15. Ctrl+Shift+Esc Can Quickly Open Windows Task Manager

I think this was in Vista too, I am not sure. But it’s a cool shortcut nevertheless. Just press the Ctrl key, Shift key and the ESC key simultaneously and you have the task manager pop up right in front!

So that was about the amazing Windows 7 keyboard shortcuts. I hope you find them useful. In fact, learn them if you are on Windows 7. That’s what I did and it has helped a great deal. If I’ve missed a cool shortcut, do share that in the comments.

Now, if you are on Windows XP, and would love to get some these shortcuts that are relevant to XP, we’ll have you covered tomorrow. We will tell you how you could get some of the above shortcuts working on XP. Stay tuned!

The user interface for windows 8


 

Image representing Microsoft as depicted in Cr...
Image via CrunchBase

The interface formerly known as Metro (TIFKAM) makes the information applications present their UI, and developers need to realise that and stop polluting software with the kind of buttons and icons elements they’ve grown up with.

That’s the opinion voiced by Shane Morris of Automatic Studio, now a user interface consultant but once a Microsoft user interface evangelist, at Microsoft Australia’s TechEd conference today.
Morris’ talk was titled “How to be authentically digital”, a term used by Microsoft to describe its new ethic of letting pixels be pixels instead of imbuing UI elements with shading so they resemble real-world objects. Morris gleefully the term as “designer wank”. He also described the initial TIFKAM screen as the “Asian supermarket screen, because everything is yelling at you and you don’t know where to look.”

Which is not to say Morris dislikes TIFKAM, as he explained it uses proven design techniques and philosophies drawn from “Wayfinding” (signage in airports, train stations and other public places), typography (The Swiss School) and moving type (The opening titles to Hitchcock’s North by Northwest are apparently seminal so we’ve popped them in below).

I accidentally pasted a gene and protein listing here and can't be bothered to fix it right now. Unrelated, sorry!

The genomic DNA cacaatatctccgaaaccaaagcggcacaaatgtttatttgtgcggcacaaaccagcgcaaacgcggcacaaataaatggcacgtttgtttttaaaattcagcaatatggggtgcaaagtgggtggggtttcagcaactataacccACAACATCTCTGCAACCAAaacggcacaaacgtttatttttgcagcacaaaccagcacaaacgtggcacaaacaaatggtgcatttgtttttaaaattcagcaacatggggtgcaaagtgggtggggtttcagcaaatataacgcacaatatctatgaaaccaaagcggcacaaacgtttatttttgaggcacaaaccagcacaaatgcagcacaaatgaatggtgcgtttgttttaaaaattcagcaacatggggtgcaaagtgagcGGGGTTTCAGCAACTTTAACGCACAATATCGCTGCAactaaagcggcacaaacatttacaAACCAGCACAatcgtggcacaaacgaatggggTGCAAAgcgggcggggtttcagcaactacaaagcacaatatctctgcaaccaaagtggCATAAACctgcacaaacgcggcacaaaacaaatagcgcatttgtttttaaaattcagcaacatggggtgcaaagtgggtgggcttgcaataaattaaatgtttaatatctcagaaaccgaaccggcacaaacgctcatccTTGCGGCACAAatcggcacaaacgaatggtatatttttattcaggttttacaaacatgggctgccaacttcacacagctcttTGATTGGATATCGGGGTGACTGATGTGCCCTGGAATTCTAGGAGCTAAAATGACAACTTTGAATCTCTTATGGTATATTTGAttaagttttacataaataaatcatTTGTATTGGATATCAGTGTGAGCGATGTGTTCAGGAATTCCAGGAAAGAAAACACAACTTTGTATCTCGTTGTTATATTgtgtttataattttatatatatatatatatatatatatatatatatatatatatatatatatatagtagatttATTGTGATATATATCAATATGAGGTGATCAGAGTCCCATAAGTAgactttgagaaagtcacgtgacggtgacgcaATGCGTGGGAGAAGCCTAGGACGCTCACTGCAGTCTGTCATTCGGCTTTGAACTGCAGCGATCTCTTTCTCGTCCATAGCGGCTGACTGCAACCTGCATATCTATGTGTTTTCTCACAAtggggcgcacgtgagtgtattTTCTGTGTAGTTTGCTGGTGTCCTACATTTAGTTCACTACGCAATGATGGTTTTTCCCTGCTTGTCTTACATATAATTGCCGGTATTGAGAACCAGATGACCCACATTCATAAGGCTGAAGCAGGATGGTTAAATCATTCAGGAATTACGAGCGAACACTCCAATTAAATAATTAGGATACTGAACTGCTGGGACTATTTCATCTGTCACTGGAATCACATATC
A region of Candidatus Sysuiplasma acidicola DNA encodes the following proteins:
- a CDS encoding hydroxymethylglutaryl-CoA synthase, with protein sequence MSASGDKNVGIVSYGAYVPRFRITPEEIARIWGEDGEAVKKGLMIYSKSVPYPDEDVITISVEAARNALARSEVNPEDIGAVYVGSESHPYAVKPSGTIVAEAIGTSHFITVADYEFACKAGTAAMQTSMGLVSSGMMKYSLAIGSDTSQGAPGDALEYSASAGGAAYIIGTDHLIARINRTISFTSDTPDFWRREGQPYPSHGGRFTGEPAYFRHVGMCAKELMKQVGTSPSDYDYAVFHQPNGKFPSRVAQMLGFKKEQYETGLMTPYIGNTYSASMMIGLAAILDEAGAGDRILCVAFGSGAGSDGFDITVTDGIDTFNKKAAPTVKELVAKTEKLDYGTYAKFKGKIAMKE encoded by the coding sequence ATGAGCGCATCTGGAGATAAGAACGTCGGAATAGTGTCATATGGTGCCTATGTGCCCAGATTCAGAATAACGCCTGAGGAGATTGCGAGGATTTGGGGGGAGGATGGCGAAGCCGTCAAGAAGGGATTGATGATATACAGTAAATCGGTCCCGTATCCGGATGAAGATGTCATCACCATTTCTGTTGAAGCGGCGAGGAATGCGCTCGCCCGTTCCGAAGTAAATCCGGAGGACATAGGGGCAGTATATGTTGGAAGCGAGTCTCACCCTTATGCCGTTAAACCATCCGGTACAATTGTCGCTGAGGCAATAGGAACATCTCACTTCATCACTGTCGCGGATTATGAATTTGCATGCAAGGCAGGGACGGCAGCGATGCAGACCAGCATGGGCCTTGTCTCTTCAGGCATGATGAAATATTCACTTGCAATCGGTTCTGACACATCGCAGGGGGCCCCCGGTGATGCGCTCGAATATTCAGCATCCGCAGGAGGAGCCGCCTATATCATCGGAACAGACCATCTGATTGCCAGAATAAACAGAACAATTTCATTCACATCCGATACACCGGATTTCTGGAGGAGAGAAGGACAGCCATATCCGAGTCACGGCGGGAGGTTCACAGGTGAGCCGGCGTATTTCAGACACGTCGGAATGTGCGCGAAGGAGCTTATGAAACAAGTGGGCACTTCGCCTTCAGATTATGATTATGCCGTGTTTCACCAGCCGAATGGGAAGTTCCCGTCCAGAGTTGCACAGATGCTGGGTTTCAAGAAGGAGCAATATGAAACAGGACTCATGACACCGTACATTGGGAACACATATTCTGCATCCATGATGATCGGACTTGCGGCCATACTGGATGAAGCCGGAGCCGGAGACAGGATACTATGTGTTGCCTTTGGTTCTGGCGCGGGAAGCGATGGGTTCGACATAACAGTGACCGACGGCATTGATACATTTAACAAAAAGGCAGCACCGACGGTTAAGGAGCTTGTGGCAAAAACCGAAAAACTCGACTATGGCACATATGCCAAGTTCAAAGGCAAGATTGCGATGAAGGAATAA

Those influences mean TIFKAM doesn’t use the interactive vocabulary of the desktop GUI. Instead, Morris says, “We focus on content and the information people need to consume.”

Developers must therefore strive to “present the information well enough it can form the user interface.” Which is not to say that users are to be left without things to click on, but Microsoft has hidden them in TIFKAM’s Apps Bar and Charm bar, decoupling UI elements from apps.

“A consistent UI and place for people to look for search, share and settings means users don’t have to need to learn a new UI for each app,” Morris explained, adding that it’s not sensible to assume that users have discovered the Charm or Apps bars. Most users do so quickly, he said. Others take up to five minutes to do so.

Morris said Developers need to understand these new elements, and also assess whether they are right for their apps. Business apps, he said may not work in this context, with more familiar icon-driven UI elements still available for apps that just won’t fit into TIFKAM’s design paradigm.

That split, he said, is not new, arguing that Microsoft has been making content-centric interfaces since the days of Expedia CD-ROMs and has continue to do so with products like Media Centre and Zune.

Mainstream developers will therefore need to come to terms with content-centric interfaces and the elements they offer, one of which is animation. Moving images, he said, even offer the chance to tap into users’ primal instincts as we are attuned to interpreting fast-moving objects in peripheral vision as worthy of attention (if only to avoid being eaten by an approaching predator). Using animation to show users something is worthy of their attention is a new interface tactic he feels will be useful.

The bad news, Morris added, is that using animation “doesn’t come naturally to me”. He’s not sure it will come naturally to any developer, given that most are used to working in rather different ways.

But developers don’t need to get too hung up on their animation skills, he added, as good design for Windows 8 apps, or any other, starts with decisions about what an application is intended to achieve, rather than just how it will look and behave.